Search Results

You are looking at 1 - 5 of 5 items for

  • Author: K. Gordon x
Clear All Modify Search
Free access

K. Gordon, T. P. Fletcher and M. B. Renfree

Summary. Pouch young of wallabies presumed to be carrying diapausing blastocysts were removed from the teat for times varying between 24 and 96 h and then returned to the same teat. The mothers were monitored for termination of diapause and checked for births or oestrus. In this way we were able to determine the critical time required to reactivate the quiescent corpus luteum and diapausing blastocyst after withdrawal of the sucking stimulus. When pouch young were removed from the teat for 76–96 h the corpus luteum and blastocyst were reactivated, with birth and/or oestrus occurring in 10/11 animals. When pouch young were removed for 72 h or less (n = 22) reactivation did not take place.

We conclude that it takes longer than 72 h for the maternal endocrine system to become committed to reactivation. The precise sequence of endocrine events which precede blastocyst reactivation still remains to be determined.

Keywords: corpus luteum; sucking; tammar; diapause; blastocyst

Free access


Cortical granules are found in the unfertilized eggs of many invertebrates and vertebrates, including mammals, but are essentially absent in fertilized eggs (Austin, 1968). The extruded contents of the granules are thought to play a rôle in the prevention of polyspermy (Austin, 1961). In the sea urchin, the cortical granule breakdown occurs after sperm penetration has begun and appears to be a propagated reaction over the egg surface (Austin, 1961). Szollosi (1967), studying cortical granules in the hamster and rat, found that the granule breakdown in these species is generally activated by the attachment of a spermatozoon to an egg. Pikó (1969) reported that the reaction is triggered when membrane fusion and breakdown of the postnuclear cap region of the spermatozoon has begun. Thus, the presence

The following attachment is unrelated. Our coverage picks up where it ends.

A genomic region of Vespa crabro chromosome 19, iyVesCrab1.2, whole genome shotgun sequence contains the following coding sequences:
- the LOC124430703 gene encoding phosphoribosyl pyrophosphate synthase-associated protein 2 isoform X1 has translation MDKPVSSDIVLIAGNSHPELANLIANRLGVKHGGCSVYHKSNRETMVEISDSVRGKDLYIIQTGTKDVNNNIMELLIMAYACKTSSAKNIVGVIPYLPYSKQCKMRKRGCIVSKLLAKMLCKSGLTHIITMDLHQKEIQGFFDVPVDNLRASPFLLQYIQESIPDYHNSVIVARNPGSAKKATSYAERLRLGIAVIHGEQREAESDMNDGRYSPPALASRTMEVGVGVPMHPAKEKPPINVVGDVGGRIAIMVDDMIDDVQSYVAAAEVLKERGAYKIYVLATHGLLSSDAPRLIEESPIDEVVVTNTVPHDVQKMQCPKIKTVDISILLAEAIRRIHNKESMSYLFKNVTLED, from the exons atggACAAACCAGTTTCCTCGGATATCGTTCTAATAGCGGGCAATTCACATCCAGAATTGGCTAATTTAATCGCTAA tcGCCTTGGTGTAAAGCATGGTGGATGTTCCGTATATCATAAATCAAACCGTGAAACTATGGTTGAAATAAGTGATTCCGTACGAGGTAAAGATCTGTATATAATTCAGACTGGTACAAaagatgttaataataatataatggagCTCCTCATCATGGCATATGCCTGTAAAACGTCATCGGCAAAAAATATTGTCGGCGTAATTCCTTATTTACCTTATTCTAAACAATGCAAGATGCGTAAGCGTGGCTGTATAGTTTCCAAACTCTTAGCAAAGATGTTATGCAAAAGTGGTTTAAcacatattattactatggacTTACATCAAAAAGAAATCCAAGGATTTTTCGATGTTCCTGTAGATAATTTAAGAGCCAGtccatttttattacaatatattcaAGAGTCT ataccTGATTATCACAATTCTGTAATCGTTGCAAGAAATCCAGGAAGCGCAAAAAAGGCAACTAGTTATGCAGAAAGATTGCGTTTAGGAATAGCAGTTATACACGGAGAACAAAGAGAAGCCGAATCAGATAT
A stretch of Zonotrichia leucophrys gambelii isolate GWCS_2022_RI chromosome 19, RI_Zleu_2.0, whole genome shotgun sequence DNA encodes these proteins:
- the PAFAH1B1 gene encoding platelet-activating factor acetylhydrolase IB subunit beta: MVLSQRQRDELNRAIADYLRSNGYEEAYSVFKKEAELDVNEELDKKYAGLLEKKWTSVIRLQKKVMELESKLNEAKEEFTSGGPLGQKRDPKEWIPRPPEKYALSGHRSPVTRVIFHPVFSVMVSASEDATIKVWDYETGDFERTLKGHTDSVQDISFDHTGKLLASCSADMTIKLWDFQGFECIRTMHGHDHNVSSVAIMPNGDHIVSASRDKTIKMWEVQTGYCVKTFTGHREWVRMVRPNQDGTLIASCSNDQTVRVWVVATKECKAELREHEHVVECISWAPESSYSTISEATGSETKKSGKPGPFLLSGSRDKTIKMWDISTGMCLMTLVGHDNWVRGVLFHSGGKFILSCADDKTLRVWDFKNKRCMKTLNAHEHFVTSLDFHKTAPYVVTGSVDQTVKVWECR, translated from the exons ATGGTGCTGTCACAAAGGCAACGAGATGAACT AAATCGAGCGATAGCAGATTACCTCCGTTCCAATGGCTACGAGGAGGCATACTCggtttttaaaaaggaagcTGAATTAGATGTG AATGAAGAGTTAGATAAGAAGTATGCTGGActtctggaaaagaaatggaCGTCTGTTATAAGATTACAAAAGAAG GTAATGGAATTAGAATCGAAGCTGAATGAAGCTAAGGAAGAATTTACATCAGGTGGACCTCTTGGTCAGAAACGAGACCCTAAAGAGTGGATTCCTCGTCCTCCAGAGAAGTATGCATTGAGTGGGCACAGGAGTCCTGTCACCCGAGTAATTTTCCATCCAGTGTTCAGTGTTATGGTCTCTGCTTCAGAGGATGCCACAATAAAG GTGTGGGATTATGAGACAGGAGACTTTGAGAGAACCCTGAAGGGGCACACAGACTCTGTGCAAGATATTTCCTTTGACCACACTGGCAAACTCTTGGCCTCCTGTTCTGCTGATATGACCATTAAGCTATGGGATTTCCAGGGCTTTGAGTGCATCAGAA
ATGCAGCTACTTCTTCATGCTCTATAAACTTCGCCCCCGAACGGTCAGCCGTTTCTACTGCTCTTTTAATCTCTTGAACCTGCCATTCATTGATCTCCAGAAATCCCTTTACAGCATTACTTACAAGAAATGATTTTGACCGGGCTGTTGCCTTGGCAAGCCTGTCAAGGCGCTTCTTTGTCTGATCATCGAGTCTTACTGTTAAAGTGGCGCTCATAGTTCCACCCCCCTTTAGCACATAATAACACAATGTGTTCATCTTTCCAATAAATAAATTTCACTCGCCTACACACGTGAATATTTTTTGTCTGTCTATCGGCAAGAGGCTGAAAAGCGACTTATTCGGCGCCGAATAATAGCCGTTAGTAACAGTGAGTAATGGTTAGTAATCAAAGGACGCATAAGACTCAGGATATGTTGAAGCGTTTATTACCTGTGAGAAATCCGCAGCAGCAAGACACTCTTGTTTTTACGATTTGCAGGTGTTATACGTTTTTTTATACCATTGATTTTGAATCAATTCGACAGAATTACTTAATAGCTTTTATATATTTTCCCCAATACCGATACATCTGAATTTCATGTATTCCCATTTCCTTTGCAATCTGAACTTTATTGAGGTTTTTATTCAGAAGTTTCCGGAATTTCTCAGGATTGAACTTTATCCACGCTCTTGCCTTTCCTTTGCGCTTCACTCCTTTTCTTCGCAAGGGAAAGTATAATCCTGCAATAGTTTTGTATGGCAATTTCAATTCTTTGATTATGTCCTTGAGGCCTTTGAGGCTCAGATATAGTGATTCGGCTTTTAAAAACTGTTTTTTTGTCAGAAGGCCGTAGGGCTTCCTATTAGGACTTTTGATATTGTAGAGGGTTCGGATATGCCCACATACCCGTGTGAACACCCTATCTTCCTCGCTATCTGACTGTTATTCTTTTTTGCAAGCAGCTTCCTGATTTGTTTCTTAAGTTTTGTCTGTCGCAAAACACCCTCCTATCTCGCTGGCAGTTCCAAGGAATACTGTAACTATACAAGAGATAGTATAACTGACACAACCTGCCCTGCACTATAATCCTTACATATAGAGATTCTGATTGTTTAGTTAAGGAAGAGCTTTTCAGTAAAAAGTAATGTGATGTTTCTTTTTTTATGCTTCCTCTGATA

Free access

Francois Paradis, Susan Novak, Gordon K Murdoch, Michael K Dyck, Walter T Dixon and George R Foxcroft

This study aimed to describe the abundance and localization of BMP2, BMP6, BMP15, GDF9, BMPR1A, BMPR1B, BMPR2 and TGFBR1 mRNA during pig preovulatory follicular development and to evaluate their implication in improving follicular maturity in the preovulatory period preceding the second versus first post-weaning oestrus. Oocytes, granulosa (GC) and theca cells (TC) were recovered from antral follicles of primiparous sows at day 1, 2 and 4 after weaning and at day 14, 16 and 20 of their subsequent oestrous cycle. Real-time PCR analysis revealed that with the exception of BMP6 mRNA, which was absent in GC, all genes were expressed in every cell type. Although BMP6, BMP15 and GDF9 mRNA were most abundant in the oocyte, their expression remained relatively constant during follicular development. By contrast, receptor BMPR1B and TGFBR1 expressions in the GC and TC were temporally regulated. BMPR1B mRNA abundance was positively correlated with plasma oestradiol (E2) suggesting that its regulation by oestrogen may be implicated in normal folliculogenesis. Interestingly, the increase in BMPR1B mRNA and protein abundance during the periovulatory period in GC and TC suggests a role for bone morphogenetic protein (BMP) 15 in the ovulatory process. Finally, expression of these ligands and receptors was not associated with potential differences in follicle maturity observed during the second versus first post-weaning preovulatory follicular wave. In conclusion, our results clearly demonstrate the presence of a complex signalling system within the pig follicle involving the transforming growth factor-β superfamily and their receptors, and provide evidence to support a role for BMP15 and BMPR1B during ovulation.